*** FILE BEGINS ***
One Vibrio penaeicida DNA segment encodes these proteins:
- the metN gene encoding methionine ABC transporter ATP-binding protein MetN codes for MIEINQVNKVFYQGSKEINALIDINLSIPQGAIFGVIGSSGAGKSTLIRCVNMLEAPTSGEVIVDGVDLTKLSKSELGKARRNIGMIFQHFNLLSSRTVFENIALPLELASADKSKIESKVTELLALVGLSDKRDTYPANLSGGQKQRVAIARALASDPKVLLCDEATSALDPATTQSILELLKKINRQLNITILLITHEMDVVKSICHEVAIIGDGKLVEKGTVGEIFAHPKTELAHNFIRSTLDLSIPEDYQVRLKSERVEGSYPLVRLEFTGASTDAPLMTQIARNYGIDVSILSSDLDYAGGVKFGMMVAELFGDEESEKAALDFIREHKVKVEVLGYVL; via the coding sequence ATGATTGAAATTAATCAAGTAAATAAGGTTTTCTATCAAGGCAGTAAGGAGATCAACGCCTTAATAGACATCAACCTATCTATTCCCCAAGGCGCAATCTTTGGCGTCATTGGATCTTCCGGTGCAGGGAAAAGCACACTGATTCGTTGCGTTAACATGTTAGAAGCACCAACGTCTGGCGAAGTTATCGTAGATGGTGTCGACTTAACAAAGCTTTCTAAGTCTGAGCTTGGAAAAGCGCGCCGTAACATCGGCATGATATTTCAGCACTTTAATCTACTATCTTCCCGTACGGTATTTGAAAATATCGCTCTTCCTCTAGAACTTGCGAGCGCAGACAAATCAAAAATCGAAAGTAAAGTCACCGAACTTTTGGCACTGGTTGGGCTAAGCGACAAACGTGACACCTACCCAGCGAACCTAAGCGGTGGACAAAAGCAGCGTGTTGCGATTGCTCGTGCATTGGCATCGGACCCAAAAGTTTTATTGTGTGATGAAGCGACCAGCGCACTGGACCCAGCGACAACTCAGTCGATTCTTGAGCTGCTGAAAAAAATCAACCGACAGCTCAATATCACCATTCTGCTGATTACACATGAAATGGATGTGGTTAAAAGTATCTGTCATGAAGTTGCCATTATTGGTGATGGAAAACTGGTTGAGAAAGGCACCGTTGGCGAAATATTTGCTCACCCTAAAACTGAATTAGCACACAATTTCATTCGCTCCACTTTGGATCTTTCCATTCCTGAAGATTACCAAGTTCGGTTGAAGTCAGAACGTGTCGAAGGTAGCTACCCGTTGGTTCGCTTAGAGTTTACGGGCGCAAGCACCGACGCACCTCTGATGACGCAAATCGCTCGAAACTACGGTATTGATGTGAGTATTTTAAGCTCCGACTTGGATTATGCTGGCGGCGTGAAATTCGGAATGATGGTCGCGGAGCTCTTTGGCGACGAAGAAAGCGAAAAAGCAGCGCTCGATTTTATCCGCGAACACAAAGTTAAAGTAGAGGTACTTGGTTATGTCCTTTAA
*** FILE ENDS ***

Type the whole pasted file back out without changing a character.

One Vibrio penaeicida DNA segment encodes these proteins:
- the metN gene encoding methionine ABC transporter ATP-binding protein MetN codes for MIEINQVNKVFYQGSKEINALIDINLSIPQGAIFGVIGSSGAGKSTLIRCVNMLEAPTSGEVIVDGVDLTKLSKSELGKARRNIGMIFQHFNLLSSRTVFENIALPLELASADKSKIESKVTELLALVGLSDKRDTYPANLSGGQKQRVAIARALASDPKVLLCDEATSALDPATTQSILELLKKINRQLNITILLITHEMDVVKSICHEVAIIGDGKLVEKGTVGEIFAHPKTELAHNFIRSTLDLSIPEDYQVRLKSERVEGSYPLVRLEFTGASTDAPLMTQIARNYGIDVSILSSDLDYAGGVKFGMMVAELFGDEESEKAALDFIREHKVKVEVLGYVL; via the coding sequence ATGATTGAAATTAATCAAGTAAATAAGGTTTTCTATCAAGGCAGTAAGGAGATCAACGCCTTAATAGACATCAACCTATCTATTCCCCAAGGCGCAATCTTTGGCGTCATTGGATCTTCCGGTGCAGGGAAAAGCACACTGATTCGTTGCGTTAACATGTTAGAAGCACCAACGTCTGGCGAAGTTATCGTAGATGGTGTCGACTTAACAAAGCTTTCTAAGTCTGAGCTTGGAAAAGCGCGCCGTAACATCGGCATGATATTTCAGCACTTTAATCTACTATCTTCCCGTACGGTATTTGAAAATATCGCTCTTCCTCTAGAACTTGCGAGCGCAGACAAATCAAAAATCGAAAGTAAAGTCACCGAACTTTTGGCACTGGTTGGGCTAAGCGACAAACGTGACACCTACCCAGCGAACCTAAGCGGTGGACAAAAGCAGCGTGTTGCGATTGCTCGTGCATTGGCATCGGACCCAAAAGTTTTATTGTGTGATGAAGCGACCAGCGCACTGGACCCAGCGACAACTCAGTCGATTCTTGAGCTGCTGAAAAAAATCAACCGACAGCTCAATATCACCATTCTGCTGATTACACATGAAATGGATGTGGTTAAAAGTATCTGTCATGAAGTTGCCATTATTGGTGATGGAAAACTGGTTGAGAAAGGCACCGTTGGCGAAATATTTGCTCACCCTAAAACTGAATTAGCACACAATTTCATTCGCTCCACTTTGGATCTTTCCATTCCTGAAGATTACCAAGTTCGGTTGAAGTCAGAACGTGTCGAAGGTAGCTACCCGTTGGTTCGCTTAGAGTTTACGGGCGCAAGCACCGACGCACCTCTGATGACGCAAATCGCTCGAAACTACGGTATTGATGTGAGTATTTTAAGCTCCGACTTGGATTATGCTGGCGGCGTGAAATTCGGAATGATGGTCGCGGAGCTCTTTGGCGACGAAGAAAGCGAAAAAGCAGCGCTCGATTTTATCCGCGAACACAAAGTTAAAGTAGAGGTACTTGGTTATGTCCTTTAA